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How Are Mast Cells and Basophils Different?

Mast cells and basophils are distinct immune cells. Mast cells line the tissues exposed to the environment. In comparison, basophils circulate in the blood. Mast cells and basophils arise from a common stem cell precursor in the bone marrow. But basophils are more related to neutrophils than mast cells. Mast cells enter the blood as immature cells that mature in the tissues. In comparison, basophils enter the blood as mature cells. So, basophils do not mature into mast cells. This idea is incorrect. Mast cells can live for months in the tissues, while basophils live for only days.


Mast cells are larger with membrane projections, many granules, and a round nucleus. In contrast, basophils have a smooth membrane, few granules and a lobed nucleus.


Mast Cells vs Basophils: How are they different? This image shows a drawing of a mast cell and basophil showing that the mast cell is larger in size, while the basophil is smaller in size. Mast cells are larger with many granules, membrane projections and a round nucleus. In contrast, basohils have few granules, smooth membrane and a lobed nucleus. Mast cells live for months, while basophils live for days. There is a ClevaLab Logo.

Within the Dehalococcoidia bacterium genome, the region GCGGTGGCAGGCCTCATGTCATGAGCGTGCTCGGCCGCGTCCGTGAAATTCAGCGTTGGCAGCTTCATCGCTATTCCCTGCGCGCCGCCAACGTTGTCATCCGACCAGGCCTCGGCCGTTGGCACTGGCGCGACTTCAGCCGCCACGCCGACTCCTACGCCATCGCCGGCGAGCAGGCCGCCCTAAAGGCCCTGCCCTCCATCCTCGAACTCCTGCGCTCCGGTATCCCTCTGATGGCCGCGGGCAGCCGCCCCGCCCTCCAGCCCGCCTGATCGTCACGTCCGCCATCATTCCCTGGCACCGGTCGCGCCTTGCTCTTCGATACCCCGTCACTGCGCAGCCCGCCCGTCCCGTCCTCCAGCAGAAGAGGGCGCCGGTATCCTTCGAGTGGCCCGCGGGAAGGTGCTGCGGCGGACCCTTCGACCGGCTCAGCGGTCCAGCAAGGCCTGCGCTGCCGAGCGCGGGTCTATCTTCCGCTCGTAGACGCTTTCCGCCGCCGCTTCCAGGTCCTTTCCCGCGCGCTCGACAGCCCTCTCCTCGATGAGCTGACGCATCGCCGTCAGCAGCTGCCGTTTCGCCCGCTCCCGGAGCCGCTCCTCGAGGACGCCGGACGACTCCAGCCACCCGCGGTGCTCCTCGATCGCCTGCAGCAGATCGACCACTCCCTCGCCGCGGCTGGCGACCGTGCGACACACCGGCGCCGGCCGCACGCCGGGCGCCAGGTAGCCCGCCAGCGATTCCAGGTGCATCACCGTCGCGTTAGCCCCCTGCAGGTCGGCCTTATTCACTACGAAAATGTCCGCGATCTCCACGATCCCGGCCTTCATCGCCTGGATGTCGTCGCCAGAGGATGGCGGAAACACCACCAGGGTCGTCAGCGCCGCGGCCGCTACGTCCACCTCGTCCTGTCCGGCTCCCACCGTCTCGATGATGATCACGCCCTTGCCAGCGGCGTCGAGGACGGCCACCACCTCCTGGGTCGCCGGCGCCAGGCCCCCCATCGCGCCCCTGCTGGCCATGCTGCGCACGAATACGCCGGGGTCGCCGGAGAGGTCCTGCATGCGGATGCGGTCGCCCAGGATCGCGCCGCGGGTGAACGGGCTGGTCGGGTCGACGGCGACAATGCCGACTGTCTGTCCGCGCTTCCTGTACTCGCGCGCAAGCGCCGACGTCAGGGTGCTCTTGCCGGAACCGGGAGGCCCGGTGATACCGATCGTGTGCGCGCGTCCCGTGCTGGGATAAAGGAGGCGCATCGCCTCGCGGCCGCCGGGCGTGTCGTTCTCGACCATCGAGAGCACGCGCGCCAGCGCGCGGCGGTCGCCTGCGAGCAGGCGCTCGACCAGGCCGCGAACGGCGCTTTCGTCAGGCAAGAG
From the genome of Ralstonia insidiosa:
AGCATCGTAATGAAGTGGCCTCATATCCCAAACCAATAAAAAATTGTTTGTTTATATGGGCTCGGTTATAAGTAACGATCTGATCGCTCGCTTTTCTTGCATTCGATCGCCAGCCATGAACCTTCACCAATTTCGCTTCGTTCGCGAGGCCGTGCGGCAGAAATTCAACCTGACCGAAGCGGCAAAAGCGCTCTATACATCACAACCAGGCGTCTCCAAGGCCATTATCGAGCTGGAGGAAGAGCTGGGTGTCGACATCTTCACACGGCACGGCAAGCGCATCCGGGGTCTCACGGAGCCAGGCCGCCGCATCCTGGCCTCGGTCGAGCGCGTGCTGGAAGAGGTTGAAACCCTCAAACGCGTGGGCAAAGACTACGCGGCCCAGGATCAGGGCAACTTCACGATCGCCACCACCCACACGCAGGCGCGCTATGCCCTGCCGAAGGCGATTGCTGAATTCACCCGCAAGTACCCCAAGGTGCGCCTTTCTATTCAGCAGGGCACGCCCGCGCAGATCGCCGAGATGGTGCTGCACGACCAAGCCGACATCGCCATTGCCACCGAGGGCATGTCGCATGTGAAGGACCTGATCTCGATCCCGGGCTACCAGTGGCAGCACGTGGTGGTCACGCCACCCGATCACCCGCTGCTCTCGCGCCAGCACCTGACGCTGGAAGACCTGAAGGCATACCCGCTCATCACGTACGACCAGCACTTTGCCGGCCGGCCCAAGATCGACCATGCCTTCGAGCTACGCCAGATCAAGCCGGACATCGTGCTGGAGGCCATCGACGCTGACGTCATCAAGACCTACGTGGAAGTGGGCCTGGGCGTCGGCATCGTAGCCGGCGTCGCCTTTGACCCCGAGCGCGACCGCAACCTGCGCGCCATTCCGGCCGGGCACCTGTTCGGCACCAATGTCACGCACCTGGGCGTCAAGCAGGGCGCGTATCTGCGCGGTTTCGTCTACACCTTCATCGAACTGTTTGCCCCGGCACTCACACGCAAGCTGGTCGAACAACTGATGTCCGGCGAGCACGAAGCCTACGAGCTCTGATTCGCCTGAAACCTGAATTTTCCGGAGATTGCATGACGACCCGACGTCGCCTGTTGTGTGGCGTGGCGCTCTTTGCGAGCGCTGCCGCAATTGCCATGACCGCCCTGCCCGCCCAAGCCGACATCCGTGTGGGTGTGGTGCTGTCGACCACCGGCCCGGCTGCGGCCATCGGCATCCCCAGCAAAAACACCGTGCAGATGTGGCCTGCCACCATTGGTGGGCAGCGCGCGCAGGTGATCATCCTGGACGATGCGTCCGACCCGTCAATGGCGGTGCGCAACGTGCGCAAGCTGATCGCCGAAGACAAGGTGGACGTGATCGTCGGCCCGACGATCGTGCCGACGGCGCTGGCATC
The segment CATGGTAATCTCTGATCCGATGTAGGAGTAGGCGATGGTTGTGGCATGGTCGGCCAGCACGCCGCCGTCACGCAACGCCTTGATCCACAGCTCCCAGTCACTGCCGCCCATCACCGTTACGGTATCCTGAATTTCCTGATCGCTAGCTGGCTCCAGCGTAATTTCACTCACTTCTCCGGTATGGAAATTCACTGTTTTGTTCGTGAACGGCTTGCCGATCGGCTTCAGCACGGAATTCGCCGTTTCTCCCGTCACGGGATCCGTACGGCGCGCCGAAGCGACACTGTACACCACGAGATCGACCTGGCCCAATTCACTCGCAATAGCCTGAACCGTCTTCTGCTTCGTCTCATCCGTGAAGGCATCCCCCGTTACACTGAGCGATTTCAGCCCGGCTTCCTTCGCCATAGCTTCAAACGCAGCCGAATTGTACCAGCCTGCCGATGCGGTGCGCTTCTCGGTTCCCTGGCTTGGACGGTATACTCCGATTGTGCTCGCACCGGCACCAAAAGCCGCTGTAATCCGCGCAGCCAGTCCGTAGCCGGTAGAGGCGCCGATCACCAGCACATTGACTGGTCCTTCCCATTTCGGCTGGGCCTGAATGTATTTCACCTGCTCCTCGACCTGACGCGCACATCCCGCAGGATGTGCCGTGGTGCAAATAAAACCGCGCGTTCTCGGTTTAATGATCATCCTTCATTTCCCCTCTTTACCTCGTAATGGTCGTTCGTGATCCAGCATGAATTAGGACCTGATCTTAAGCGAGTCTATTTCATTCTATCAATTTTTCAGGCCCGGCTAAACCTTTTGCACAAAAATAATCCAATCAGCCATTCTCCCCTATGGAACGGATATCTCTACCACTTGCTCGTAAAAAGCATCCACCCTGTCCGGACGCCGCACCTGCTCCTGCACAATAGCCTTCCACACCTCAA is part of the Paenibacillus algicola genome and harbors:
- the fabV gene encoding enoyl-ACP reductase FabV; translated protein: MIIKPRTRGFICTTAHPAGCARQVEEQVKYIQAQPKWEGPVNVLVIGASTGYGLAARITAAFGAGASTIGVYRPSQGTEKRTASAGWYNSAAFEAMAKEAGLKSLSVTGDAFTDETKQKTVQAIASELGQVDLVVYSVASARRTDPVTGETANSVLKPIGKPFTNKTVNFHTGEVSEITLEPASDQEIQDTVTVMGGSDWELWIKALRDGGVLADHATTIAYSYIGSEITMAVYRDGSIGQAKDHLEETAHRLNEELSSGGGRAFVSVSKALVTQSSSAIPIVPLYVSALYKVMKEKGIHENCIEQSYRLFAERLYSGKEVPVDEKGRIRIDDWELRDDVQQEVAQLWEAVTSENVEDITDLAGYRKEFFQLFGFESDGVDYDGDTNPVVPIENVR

Mast cells and basophils have high-affinity IgE Receptors (IgeRI) on their cell surface. Both also store histamine in their granules. These granules get released within seconds of antigen binding to IgE on the IgE Receptor.


Mast cells vs Basophils: How are they similar? Mast cells and basophils have high-affinity IgE Receptors (IgeRI) on their cell surface. Both also store histamine in their granules. These granules get released within seconds of antigen binding to IgE on the IgE Receptor. There is a ClevaLab logo.

For more on mast cells, check out the blog post: Mast Cells - normal role, allergies, anaphylaxis, MCAS and Mastocytosis.

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